Why is authenticity hard for people? Why has it become a buzz word and the new marketing avenue? And why when people try to be authentic you can still spot the disingenuousness like it's a knock off designer bag. Why are the legit ones hard to spot?  These are questions that I have been mulling over lately. And what I have discovered is that the reason why it's hard for some and not for others comes down to  one thing. FEAR - being fearful of losing something or being rejected. For me, I would rather lose popularity, clicks, money, etc. than lose myself but this hasn't always been the case.

For most of my life I lived on the side of the coin as a person that was just there - unnoticed, flying under the radar, not bad, not good, not smart, not dumb, not drop-dead gorgeous, not ugly, not super talented, not popular, not a loner - just there. And then the coin flipped over night. I became popular, I became seen, I became prettier (got rid of acne, lost weight, did my hair and learned how to do makeup), I found my talents and I finally had things I never had before - I finally had things to lose that I didn't want to lose. And I felt that fear of rejection and loss start to direct my choices, my business, my relationships and I hated it like it was a plague taking over my body. And I dropped it like a bad habit because I felt so uncomfortable. And that's why I have positioned my blog to an authentic story-telling place about style, home and motherhood. And so the answer to why being authentic is hard and why people want it badly is clear...When the fear of losing acceptance, approval, relationships and money becomes greater than the fear of losing yourself you will find your actions, business and relationships disingenuous. And when you find someone that is ready to lose it all at any moment for the sake of being true to themselves you find authenticity.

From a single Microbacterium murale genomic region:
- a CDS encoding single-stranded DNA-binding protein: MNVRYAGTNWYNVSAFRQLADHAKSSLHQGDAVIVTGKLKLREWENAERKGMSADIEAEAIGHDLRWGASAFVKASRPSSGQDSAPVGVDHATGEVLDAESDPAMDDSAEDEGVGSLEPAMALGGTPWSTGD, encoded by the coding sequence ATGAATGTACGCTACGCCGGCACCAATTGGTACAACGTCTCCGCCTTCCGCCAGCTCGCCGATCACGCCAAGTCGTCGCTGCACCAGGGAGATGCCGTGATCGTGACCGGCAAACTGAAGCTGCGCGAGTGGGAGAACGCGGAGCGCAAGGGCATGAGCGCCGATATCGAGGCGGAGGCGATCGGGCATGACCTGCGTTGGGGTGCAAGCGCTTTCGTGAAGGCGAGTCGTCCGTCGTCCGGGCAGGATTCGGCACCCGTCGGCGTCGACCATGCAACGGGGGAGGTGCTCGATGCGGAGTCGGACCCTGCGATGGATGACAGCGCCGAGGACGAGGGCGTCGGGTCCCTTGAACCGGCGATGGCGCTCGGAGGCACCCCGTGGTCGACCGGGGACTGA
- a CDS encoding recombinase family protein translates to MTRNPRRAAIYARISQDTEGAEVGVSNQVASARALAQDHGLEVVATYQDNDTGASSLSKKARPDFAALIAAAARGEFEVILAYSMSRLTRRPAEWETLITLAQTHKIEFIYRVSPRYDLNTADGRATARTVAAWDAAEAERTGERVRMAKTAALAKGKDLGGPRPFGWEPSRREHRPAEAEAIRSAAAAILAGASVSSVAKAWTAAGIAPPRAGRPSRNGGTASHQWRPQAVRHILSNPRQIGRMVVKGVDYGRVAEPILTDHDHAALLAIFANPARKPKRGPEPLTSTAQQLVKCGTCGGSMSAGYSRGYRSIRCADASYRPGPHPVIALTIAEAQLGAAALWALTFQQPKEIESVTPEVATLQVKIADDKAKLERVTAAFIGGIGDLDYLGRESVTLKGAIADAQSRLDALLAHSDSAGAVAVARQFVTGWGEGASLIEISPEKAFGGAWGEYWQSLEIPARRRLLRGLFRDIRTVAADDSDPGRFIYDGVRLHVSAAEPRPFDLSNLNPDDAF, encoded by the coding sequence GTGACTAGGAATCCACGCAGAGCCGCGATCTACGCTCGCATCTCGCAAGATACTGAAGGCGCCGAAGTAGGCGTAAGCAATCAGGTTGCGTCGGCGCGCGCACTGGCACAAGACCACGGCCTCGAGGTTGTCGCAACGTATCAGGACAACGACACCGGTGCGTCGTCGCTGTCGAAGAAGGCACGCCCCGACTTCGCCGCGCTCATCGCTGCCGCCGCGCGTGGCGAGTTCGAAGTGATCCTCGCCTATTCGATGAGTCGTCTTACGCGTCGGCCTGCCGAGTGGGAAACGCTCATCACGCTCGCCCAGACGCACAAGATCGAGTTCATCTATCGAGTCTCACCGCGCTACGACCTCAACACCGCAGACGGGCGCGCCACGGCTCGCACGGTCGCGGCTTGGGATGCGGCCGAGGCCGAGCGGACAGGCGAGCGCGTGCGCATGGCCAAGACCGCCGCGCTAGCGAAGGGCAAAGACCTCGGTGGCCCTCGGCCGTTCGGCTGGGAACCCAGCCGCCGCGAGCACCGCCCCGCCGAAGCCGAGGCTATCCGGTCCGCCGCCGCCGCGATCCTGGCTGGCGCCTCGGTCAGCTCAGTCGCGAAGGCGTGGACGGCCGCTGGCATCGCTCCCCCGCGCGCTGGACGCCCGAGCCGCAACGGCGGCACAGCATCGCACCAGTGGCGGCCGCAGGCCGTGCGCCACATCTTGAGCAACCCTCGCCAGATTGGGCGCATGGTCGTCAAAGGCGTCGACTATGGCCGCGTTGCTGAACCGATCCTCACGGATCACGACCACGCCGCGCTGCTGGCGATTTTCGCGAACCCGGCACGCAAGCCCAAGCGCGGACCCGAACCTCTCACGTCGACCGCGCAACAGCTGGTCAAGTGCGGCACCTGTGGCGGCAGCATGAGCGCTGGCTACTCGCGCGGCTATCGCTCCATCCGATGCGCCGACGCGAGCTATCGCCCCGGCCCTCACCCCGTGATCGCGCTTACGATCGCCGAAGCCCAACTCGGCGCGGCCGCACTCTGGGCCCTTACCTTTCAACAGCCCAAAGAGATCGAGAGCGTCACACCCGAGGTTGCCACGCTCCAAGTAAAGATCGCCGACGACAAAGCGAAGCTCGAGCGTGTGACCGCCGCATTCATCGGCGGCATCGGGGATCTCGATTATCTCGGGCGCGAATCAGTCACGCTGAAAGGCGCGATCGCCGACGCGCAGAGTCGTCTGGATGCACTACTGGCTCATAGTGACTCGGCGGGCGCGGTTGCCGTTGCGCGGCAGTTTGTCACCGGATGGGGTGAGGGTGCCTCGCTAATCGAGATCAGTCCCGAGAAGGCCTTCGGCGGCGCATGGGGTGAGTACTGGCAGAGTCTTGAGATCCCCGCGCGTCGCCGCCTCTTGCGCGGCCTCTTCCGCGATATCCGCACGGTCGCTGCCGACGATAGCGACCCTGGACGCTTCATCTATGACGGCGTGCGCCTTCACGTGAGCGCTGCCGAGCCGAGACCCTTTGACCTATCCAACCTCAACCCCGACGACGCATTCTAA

It's rare to find online because there is an immediate reaction to every picture and word (like or dislike; follow or unfollow). We experience loss immediately and it's scary is f*** because that equates, for some, to mortgages and food for their family.

And I don't say I'm good now at being authentic to toot my own horn, but it was the craving for the freedom to be authentic online that became so strong over the past year that I was ready to lose it all. So I started doing it more, and thanks to YOU I have been able to be transparent, be accepted and maintain a voice. You have shown me that people will still show up and listen even if they disagree, are tired of hearing your kid is sick, and you don't have cool hair braid tutorials. Thank you!

Photos by Rennai Hoefer


I have written many posts sharing Pinterest tips in the past (H, but this post is going to share some new things that I have learned and really tried to do with my profile this year. I hope you find it all helpful. Please share if you do.

Yesterday, I spelled out 10 things that helped my Instagram grow, and today I'm going to share with you just five things that organically grew my account by 37,000 followers in a year.

1. Login to Pinterest every, single day and repin 20+ pins from the Pinterest community // Logging into the platform is really important. Every social media app out there would prefer you to natively pin through their platform rather than use third party scheduling tools. And I know this because I have tested it for myself. Repins that I scheduled using Tailwind didn't perform as well as they did when I logged in. 

  • Using third part apps as a tool to help you maintain activity, but you MUST login every day.
  • Repinning is just as important as adding new content. In fact, I would argue it's more effective. The algorithm is based on engagement, and so it favors content that is proving to be engaging. Thus, the content will surface higher in people's home feeds.

2. Add fresh content to each board you have regularly // Don't allow boards to sit idle on your profile. The only way boards are recommended to people to follow, as well as profiles, is if they are proven to be active. Pinterest wants people to have a great experience on the platform, so why would they recommend idle boards.